So you’re at your computer. Try Googling something. How about…”Ben Bernanke.” Almost certainly, the first thing that you type for almost anything is a Wikipedia entry. Information written mostly by about 15,000 active users — not a huge group, when you think about it.
Sue Gardner is the executive director of the WikiMedia Foundation, of which Wikipedia is a part.
Turns out, there’s not much different between the business models of WikiMedia and public radio. Both have to ask for money to help support their content. And that model’s working really well for WikiMedia — Gardner says in their latest campaign, they made $2.7 million a day. That’s up from $430,000 a day the year before.
But financing aside, Gardner says Wikipedia has a lot of room for growth. Though the website has entries in 286 languages, the entries that get the most edits are in English by people in developed countries.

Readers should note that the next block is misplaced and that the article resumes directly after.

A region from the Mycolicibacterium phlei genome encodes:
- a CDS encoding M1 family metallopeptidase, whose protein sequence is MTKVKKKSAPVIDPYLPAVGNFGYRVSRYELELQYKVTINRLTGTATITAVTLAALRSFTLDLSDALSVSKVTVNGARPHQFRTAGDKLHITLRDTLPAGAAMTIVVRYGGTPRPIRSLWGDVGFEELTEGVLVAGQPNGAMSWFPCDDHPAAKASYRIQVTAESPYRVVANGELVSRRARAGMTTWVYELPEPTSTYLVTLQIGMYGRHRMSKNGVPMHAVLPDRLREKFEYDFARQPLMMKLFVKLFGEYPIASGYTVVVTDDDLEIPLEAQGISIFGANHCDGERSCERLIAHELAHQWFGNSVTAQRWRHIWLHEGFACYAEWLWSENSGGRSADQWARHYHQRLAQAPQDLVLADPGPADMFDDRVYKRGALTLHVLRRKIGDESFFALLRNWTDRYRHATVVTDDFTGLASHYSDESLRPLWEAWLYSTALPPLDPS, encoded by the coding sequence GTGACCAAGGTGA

She also says the huge disparity between the number of male editors and female editors — nine out of 10 editors are men — is also troubling.
“It stems from the origins of the project,” Gardner says. “So when people were first interacting online in 2001, the folks who were interacting online tended to skew heavily heavily male.” She says WikiMedia works actively now to recruit female editors.
When will you see an ad on Wikipedia? Never, says Gardner. She then hedges a bit — “if it were a choice between putting ads on Wikipedia or shutting down Wikipedia, we would then very reluctantly consider putting ads on Wikipedia.”
And of course, you’re probably wondering what Gardner thinks about criticism of the site’s accuracy. “Everybody’s saying, be skeptical of Wikipedia. That is true. They should also be skeptical of everything. We should all be critical consumers of the media.”
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